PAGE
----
“Thanks to the Fellowship in 2015, I was able to create a much stronger and long-term plan, and with the Hero Award I was able to accomplish that plan, at least the first steps.”

Ali – Hirola – Kenya – Fellowship cohort 2011-2013

“My EDGE Hero Award supported the restoration of the landscape. We have designed a long-term conservation plan for this and that is allowing us to put food back on the table at full speed. We are eliminating invasive species from the landscape by putting more grass cover in the area and eventually we are increasing hirola population. We are hoping that this would be the game changer for the species, and I think you will be able to witness that in the next few years.”

 

What have you enjoyed most about working with EDGE?

Lili – Dwarf gecko – Colombia – Fellowship cohort 2018-2020

“Many things. I find I know the EDGE team like a family. They really make me feel that I am not alone in this process. I don’t feel like just a Fellow – you really make me feel like I am a human. You recognize that I have personal troubles, and I have bad feelings. That makes me feel comfortable with all the team. Even personally, I feel like friends.”

Sandeep – Purple frog – Kerala, India – Fellowship cohort 2017-2019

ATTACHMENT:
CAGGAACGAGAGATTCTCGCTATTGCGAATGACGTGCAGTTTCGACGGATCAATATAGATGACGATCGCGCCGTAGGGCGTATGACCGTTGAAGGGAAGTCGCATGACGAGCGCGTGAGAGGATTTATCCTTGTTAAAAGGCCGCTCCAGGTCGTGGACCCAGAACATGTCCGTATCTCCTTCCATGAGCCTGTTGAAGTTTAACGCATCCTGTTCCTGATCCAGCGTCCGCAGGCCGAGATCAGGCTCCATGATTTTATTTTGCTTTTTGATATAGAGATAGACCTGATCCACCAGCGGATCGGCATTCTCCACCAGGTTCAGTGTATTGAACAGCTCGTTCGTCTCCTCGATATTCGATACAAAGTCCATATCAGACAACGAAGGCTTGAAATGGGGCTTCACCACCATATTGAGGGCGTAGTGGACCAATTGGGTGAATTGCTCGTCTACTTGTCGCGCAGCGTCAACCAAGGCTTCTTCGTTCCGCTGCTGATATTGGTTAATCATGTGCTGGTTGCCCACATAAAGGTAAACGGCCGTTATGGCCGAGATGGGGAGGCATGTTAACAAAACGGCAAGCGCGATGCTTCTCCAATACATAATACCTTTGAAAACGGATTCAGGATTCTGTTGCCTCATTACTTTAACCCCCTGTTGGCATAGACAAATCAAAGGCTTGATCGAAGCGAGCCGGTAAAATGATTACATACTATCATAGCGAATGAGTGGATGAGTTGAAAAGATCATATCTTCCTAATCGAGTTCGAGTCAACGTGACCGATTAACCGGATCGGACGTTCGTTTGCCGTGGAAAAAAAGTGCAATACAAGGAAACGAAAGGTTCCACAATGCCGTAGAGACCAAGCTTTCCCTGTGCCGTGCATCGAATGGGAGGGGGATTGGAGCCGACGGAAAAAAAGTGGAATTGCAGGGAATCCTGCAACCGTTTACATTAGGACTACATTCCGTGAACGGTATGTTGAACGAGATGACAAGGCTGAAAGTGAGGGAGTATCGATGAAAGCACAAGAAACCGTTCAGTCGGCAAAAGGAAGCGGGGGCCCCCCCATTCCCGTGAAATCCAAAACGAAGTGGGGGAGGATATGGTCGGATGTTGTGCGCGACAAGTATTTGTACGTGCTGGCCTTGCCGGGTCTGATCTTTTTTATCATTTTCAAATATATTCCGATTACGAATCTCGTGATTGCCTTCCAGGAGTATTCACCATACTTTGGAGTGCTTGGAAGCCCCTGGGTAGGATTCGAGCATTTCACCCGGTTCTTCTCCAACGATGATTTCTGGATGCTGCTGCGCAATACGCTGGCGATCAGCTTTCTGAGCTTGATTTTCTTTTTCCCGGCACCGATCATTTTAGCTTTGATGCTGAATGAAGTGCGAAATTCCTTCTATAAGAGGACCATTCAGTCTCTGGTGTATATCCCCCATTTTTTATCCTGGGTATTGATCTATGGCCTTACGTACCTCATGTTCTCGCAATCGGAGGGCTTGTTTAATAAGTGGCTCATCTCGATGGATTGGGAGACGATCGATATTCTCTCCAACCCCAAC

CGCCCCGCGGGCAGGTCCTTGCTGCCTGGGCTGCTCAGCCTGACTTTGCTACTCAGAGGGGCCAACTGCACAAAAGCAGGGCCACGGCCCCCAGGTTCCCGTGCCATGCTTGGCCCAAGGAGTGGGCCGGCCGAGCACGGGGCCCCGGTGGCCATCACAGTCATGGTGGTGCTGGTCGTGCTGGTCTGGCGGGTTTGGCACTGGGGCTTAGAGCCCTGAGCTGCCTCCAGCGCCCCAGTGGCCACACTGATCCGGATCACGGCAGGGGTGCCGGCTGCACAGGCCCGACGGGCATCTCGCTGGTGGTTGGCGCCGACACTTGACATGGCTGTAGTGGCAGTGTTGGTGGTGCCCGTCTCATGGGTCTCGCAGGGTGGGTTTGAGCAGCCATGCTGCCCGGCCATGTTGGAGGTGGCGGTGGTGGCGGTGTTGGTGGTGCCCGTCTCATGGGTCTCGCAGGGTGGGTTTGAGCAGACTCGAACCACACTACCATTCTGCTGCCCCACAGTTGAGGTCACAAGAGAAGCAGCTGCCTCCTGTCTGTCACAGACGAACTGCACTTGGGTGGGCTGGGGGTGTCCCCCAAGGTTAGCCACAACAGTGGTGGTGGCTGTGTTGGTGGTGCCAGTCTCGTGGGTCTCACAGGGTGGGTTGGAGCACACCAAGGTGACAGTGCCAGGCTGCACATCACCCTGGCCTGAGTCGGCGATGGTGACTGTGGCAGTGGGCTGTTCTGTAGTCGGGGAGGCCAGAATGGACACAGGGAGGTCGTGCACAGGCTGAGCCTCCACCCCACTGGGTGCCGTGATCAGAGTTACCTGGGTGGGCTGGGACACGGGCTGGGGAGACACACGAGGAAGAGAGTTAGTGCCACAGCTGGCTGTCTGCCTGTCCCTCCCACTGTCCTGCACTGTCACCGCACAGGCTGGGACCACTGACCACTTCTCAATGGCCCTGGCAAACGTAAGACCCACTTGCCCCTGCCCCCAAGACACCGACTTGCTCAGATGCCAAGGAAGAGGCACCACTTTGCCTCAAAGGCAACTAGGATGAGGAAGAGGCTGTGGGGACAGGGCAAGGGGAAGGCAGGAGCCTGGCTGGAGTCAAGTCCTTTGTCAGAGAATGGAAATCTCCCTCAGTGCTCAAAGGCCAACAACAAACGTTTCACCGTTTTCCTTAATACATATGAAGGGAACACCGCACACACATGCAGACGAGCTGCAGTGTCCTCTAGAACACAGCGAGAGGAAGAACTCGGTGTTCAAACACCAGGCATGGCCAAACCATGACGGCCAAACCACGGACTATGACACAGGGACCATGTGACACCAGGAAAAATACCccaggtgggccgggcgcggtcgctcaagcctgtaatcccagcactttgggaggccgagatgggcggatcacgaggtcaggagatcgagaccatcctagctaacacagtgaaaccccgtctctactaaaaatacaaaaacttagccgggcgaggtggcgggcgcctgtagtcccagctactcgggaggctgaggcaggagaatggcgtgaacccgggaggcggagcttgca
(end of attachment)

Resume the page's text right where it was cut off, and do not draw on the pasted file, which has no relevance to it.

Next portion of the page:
“The collaboration and support I was getting from the team, especially Ben who has been my supervisor and my mentor all these years. Currently, with the EDGE Hero project, Jyoti also stepped in and both of them are really helping me out. The support that we people as Fellows or EDGE Heroes receive from the EDGE team is something that I value most.”

Luan says that the team brings him to a new level of conservation – “I have more knowledge to save the species living in my home country.”

Emmanuel – West African slender-snouted crocodile – Ghana – Fellowship cohort 2017-2019

“They always want to make sure that you come out the best that you can be. It’s interesting to see some of our reports going back and forth. If you look at the final version and you look at the first one, you see that was significant improvement. In fact, after my EDGE Fellowship training we had in Madagascar, I’ve learnt a lot through conservation, and I must say that it has been the turning point in my conservation career – there is no two ways about that.”